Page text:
THE journey to Helmsley was as lovely as the place itself.

Meandering through picture-postcard villages, past rolling hills and vast forests, golden brown in the late autumn sunlight, we entered the heart of North Yorkshire.

And what a wonderful time of year to visit the pretty market town of Helmsley. With twinkling lights and Christmas trees dotted around cobbled streets, it felt like stepping into a festive period drama.

Located on the southern edge of the North York Moors, Helmsley has bustling shops and vibrant bistros and restaurants nestled in the shadow of 12th century castle ruins, with adjoining walled gardens. It's an easy driving distance from York and seaside towns such as Whitby and Scarborough, and is at the start of the Cleveland Way, so ideal for walkers. Beauty spots such as Rievaulx Abbey and Byland Abbey are nearby.

The story of the 250-year-old Helmsley Walled Garden unfolds across five acres of tranquil grounds, lovingly restored and a visitor attraction for over 20 years. At Helmsley Castle, visitors can unlock 900 years of history; learning how the historic site evolved over the centuries, from a mighty medieval fortress to a Tudor mansion, Civil War stronghold and Victorian ruin.

After browsing bookshops and gift shops, we headed to the Black Swan Hotel to celebrate the 10th anniversary of the Tearooms. Opened by Marco Pierre White in 2007, the Tearooms are a highlight of Helmsley. With an antique Grandfather clock ticking in the corner, a log fire cracking in the hearth, and delightfully mismatched crockery, linen napkins, tiered cake stands and silver cutlery, afternoon tea at the Black Swan oozes English country charm.

There’s a timeless elegance to tea served on vintage bone-china crockery, with dainty finger sandwiches and cakes. We enjoyed sandwiches filled with cucumber, cream cheese and chive; Yorkshire Baked Ham with Dijon mustard mayonnaise; egg and cress and prawn and Marie Rose, and a melt-in-the-mouth patisserie including home-made scones with clotted cream and a choice of preserves. To mark the special occasion, we were served a glass of Champagne and miniature birthday cakes, with candle.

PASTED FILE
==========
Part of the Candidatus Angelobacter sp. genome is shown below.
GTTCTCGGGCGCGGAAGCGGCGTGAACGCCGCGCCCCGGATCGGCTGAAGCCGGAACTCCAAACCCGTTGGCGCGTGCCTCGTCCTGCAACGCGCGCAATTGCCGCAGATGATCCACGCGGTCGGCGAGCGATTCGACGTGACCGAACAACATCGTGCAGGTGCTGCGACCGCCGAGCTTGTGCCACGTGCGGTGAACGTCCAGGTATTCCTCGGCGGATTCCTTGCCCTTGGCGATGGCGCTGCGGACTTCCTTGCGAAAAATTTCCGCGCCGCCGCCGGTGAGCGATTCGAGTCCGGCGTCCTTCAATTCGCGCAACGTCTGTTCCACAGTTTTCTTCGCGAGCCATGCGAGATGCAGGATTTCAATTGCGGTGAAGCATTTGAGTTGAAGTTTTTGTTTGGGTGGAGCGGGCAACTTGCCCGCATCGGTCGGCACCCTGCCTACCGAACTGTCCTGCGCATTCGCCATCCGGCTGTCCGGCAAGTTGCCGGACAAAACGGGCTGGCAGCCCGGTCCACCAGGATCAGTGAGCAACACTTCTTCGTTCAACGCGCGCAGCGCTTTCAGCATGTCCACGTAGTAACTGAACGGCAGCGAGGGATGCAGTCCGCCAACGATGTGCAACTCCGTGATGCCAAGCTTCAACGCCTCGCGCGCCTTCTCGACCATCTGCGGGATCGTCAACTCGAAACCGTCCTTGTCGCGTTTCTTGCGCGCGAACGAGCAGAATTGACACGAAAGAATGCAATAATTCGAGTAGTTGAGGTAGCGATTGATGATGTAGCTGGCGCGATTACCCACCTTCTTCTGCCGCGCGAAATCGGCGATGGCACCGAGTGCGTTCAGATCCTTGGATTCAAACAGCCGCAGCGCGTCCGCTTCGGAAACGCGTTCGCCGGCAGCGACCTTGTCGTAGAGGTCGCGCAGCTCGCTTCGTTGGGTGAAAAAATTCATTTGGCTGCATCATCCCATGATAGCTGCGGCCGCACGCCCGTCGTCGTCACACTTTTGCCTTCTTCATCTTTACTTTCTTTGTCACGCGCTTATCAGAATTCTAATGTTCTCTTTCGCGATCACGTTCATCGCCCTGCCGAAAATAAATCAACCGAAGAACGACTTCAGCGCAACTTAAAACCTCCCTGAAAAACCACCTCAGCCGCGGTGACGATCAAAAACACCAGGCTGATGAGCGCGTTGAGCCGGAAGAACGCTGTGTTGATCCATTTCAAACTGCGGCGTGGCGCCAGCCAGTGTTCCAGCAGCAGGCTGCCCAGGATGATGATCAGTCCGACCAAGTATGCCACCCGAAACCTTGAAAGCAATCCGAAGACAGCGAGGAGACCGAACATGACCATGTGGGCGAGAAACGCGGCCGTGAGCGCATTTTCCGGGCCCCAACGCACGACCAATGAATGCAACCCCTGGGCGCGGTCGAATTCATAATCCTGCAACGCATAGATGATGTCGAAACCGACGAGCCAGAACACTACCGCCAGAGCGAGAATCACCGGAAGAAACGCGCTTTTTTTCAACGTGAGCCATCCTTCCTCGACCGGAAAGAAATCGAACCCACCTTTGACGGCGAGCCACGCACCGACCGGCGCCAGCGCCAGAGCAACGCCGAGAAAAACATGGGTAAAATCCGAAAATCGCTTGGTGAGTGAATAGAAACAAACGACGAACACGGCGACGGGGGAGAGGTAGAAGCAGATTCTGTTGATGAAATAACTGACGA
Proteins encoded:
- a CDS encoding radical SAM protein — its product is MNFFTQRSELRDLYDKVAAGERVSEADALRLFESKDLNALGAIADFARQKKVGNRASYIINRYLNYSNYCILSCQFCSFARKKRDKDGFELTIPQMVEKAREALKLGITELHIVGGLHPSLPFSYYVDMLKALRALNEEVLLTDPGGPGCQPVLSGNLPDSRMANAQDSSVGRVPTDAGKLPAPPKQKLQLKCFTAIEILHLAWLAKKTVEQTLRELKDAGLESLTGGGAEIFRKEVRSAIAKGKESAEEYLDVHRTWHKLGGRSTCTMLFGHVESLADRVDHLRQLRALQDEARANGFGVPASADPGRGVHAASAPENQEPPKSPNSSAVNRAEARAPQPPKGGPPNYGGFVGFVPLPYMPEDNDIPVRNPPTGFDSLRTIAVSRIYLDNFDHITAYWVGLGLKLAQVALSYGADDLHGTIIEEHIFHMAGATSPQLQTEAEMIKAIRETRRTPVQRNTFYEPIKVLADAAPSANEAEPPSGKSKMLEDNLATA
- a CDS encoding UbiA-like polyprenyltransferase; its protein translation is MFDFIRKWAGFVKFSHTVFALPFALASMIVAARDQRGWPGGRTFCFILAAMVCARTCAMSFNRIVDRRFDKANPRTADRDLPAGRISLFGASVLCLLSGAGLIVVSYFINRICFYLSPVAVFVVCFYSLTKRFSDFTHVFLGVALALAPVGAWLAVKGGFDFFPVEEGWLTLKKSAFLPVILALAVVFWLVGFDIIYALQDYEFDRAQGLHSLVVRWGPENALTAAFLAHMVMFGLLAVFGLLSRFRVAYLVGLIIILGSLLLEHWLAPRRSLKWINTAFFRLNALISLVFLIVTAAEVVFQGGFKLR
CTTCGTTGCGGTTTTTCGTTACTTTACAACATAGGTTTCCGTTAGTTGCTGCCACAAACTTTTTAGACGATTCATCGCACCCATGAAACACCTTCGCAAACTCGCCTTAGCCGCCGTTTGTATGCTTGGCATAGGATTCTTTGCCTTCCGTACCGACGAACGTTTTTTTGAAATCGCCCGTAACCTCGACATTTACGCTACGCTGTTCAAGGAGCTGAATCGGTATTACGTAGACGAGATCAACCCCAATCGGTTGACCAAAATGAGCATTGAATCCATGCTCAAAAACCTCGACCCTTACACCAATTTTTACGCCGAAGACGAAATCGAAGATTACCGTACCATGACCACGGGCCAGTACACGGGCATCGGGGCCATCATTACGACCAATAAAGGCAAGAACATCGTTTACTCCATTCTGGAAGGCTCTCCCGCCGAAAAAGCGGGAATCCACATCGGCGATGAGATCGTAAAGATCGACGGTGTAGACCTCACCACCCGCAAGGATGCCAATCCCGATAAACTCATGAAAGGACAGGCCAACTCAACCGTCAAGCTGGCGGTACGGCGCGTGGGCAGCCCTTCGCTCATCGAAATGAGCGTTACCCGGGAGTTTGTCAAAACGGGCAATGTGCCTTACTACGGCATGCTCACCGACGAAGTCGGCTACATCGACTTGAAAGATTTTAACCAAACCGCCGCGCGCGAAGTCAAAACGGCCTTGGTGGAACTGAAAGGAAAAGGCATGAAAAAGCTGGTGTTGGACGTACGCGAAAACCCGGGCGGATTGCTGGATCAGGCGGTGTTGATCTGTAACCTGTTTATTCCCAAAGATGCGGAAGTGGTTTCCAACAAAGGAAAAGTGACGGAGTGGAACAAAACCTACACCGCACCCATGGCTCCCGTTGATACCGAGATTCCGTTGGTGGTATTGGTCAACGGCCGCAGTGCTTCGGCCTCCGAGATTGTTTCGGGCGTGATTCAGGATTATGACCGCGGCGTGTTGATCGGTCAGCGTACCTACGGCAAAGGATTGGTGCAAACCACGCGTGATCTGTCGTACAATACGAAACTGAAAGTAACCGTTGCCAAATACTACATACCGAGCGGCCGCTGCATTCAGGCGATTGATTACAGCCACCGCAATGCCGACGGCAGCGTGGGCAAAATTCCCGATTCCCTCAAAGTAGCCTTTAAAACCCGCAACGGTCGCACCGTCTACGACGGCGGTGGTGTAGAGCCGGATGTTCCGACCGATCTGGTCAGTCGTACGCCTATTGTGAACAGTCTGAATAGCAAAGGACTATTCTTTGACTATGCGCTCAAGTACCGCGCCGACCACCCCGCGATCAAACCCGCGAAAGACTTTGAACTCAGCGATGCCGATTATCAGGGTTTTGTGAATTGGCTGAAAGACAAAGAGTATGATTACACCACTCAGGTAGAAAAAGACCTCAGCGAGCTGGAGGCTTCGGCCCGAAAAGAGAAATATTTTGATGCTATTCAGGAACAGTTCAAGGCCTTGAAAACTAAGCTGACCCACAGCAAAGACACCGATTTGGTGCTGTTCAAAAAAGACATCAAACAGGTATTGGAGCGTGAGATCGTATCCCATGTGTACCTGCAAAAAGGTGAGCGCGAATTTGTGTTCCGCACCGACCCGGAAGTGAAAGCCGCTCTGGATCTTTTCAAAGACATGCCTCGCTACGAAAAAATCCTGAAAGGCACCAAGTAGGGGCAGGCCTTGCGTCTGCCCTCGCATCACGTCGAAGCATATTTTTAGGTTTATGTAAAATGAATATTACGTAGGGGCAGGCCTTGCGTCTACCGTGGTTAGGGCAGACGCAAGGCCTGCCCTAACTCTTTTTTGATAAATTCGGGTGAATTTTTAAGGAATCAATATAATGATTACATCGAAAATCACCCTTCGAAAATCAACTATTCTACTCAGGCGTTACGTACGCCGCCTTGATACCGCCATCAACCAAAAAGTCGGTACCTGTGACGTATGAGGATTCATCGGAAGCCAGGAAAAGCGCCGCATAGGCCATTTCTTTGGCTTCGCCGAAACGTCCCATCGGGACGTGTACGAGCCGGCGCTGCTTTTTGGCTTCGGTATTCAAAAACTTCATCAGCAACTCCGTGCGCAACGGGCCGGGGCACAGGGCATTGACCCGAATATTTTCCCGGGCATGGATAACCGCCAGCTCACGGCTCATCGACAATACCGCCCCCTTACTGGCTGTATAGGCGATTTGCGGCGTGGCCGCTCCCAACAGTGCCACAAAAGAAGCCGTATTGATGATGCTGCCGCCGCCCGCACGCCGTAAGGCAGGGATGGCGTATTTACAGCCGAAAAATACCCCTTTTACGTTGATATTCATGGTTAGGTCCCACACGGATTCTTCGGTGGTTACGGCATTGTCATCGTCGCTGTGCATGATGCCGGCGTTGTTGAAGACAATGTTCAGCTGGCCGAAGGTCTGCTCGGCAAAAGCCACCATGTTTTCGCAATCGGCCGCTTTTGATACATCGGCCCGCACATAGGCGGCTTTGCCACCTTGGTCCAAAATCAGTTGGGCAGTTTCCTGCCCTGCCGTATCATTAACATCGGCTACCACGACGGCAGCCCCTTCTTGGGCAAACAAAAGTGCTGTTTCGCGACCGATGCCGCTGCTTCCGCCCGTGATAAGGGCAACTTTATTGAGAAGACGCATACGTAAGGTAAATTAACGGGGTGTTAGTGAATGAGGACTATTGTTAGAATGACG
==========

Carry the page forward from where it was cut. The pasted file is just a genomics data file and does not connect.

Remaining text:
There are more than 20 types of tea on the menu. An array of loose teas and herbal infusions includes the Black Swan Blend (Assam and Ceylon teas), pomegranate and passion fruit, Phoenix Oolong and Flowering Osmanthus, and green tea with cherry blossom and ginseng, which was my choice.

Afternoon tea is served daily in the hotel’s cosy lounges or in pretty tiered gardens to the rear of the property. A selection of brasserie style dishes makes it a great place for lunch or an early evening meal, or just somewhere to catch up over a cup of tea.

The ethos at the Black Swan is classical/modern British, blending simplicity and bold flavours. Main courses include fish pie, sausage and mash, and prawns with a Russian dressing and gaufrette potatoes, and among the light dishes are double-baked cheese soufflé, woodland mushrooms on toasted sourdough with a fried duck egg and Whitby crab with pickled fennel. Traditional puds include jam roly-poly and custard, and apple and blackberry crumble with cinnamon ice-cream.

Now a four star boutique hotel, the Black Swan was established as a coaching inn in the 18th century. Its three-AA rosette fine dining restaurant, The Gallery, is home to ‘Helmsley Galleries’ (also at the neighbouring Feversham Arms), the most important commercial collection of art in the North, showcasing original pieces of artwork.

Over at the National Centre for Birds of Prey, at Duncombe Park in Helmsley, birds ranging from the tiny terrestrial Burrowing Owl to the mighty Steller’s Sea Eagle take to the skies in spectacular flying demonstrations. Surrounded by 300 acres of woodland and parkland, it is home to the largest collection of birds of prey in the North of England, including hawks, falcons, buzzards, eagles and kites.

There are three flying demonstrations (two in winter) daily, owl evenings (a torchlit ‘owl prowl’ is planned for February 14, 2018), and hawk hikes taking visitors out on various routes with a trained Harris Hawk following through the trees.

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